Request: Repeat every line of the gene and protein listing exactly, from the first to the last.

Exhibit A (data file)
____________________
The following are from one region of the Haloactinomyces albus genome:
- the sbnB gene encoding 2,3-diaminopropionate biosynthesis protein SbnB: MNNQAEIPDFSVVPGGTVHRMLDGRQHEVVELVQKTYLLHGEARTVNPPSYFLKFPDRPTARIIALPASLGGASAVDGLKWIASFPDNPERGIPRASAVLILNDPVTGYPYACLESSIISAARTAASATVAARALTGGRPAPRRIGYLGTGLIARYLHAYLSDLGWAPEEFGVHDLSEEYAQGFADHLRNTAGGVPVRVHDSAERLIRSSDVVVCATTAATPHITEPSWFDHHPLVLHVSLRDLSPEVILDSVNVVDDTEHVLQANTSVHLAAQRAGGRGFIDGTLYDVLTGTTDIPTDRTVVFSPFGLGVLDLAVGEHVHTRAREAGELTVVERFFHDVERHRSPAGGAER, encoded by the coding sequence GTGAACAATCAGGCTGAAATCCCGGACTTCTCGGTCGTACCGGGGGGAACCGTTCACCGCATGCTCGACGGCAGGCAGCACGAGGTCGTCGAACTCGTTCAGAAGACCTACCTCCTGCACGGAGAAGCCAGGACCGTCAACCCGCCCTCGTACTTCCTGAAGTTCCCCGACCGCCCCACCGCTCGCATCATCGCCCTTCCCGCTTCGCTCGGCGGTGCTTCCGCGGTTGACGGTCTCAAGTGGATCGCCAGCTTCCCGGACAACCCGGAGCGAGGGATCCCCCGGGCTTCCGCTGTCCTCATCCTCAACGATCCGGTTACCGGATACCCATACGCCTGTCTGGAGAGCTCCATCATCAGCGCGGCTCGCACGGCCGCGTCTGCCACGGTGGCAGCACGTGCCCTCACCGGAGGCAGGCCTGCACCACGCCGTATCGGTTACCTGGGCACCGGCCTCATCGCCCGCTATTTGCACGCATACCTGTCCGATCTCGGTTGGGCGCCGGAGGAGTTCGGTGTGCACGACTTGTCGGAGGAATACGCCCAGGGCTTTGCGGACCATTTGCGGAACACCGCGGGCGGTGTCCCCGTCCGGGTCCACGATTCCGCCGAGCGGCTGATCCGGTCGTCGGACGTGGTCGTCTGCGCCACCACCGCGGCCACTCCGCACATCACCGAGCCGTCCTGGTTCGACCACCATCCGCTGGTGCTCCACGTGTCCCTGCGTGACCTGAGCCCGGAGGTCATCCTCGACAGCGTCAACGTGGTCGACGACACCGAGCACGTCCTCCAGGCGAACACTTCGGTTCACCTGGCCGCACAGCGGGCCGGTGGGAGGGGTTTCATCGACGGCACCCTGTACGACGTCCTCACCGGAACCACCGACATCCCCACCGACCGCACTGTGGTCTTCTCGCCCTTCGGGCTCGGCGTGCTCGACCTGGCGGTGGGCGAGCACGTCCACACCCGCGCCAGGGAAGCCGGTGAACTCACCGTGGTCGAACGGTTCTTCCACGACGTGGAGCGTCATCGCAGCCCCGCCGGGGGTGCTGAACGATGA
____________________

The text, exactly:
The following are from one region of the Haloactinomyces albus genome:
- the sbnB gene encoding 2,3-diaminopropionate biosynthesis protein SbnB: MNNQAEIPDFSVVPGGTVHRMLDGRQHEVVELVQKTYLLHGEARTVNPPSYFLKFPDRPTARIIALPASLGGASAVDGLKWIASFPDNPERGIPRASAVLILNDPVTGYPYACLESSIISAARTAASATVAARALTGGRPAPRRIGYLGTGLIARYLHAYLSDLGWAPEEFGVHDLSEEYAQGFADHLRNTAGGVPVRVHDSAERLIRSSDVVVCATTAATPHITEPSWFDHHPLVLHVSLRDLSPEVILDSVNVVDDTEHVLQANTSVHLAAQRAGGRGFIDGTLYDVLTGTTDIPTDRTVVFSPFGLGVLDLAVGEHVHTRAREAGELTVVERFFHDVERHRSPAGGAER, encoded by the coding sequence GTGAACAATCAGGCTGAAATCCCGGACTTCTCGGTCGTACCGGGGGGAACCGTTCACCGCATGCTCGACGGCAGGCAGCACGAGGTCGTCGAACTCGTTCAGAAGACCTACCTCCTGCACGGAGAAGCCAGGACCGTCAACCCGCCCTCGTACTTCCTGAAGTTCCCCGACCGCCCCACCGCTCGCATCATCGCCCTTCCCGCTTCGCTCGGCGGTGCTTCCGCGGTTGACGGTCTCAAGTGGATCGCCAGCTTCCCGGACAACCCGGAGCGAGGGATCCCCCGGGCTTCCGCTGTCCTCATCCTCAACGATCCGGTTACCGGATACCCATACGCCTGTCTGGAGAGCTCCATCATCAGCGCGGCTCGCACGGCCGCGTCTGCCACGGTGGCAGCACGTGCCCTCACCGGAGGCAGGCCTGCACCACGCCGTATCGGTTACCTGGGCACCGGCCTCATCGCCCGCTATTTGCACGCATACCTGTCCGATCTCGGTTGGGCGCCGGAGGAGTTCGGTGTGCACGACTTGTCGGAGGAATACGCCCAGGGCTTTGCGGACCATTTGCGGAACACCGCGGGCGGTGTCCCCGTCCGGGTCCACGATTCCGCCGAGCGGCTGATCCGGTCGTCGGACGTGGTCGTCTGCGCCACCACCGCGGCCACTCCGCACATCACCGAGCCGTCCTGGTTCGACCACCATCCGCTGGTGCTCCACGTGTCCCTGCGTGACCTGAGCCCGGAGGTCATCCTCGACAGCGTCAACGTGGTCGACGACACCGAGCACGTCCTCCAGGCGAACACTTCGGTTCACCTGGCCGCACAGCGGGCCGGTGGGAGGGGTTTCATCGACGGCACCCTGTACGACGTCCTCACCGGAACCACCGACATCCCCACCGACCGCACTGTGGTCTTCTCGCCCTTCGGGCTCGGCGTGCTCGACCTGGCGGTGGGCGAGCACGTCCACACCCGCGCCAGGGAAGCCGGTGAACTCACCGTGGTCGAACGGTTCTTCCACGACGTGGAGCGTCATCGCAGCCCCGCCGGGGGTGCTGAACGATGA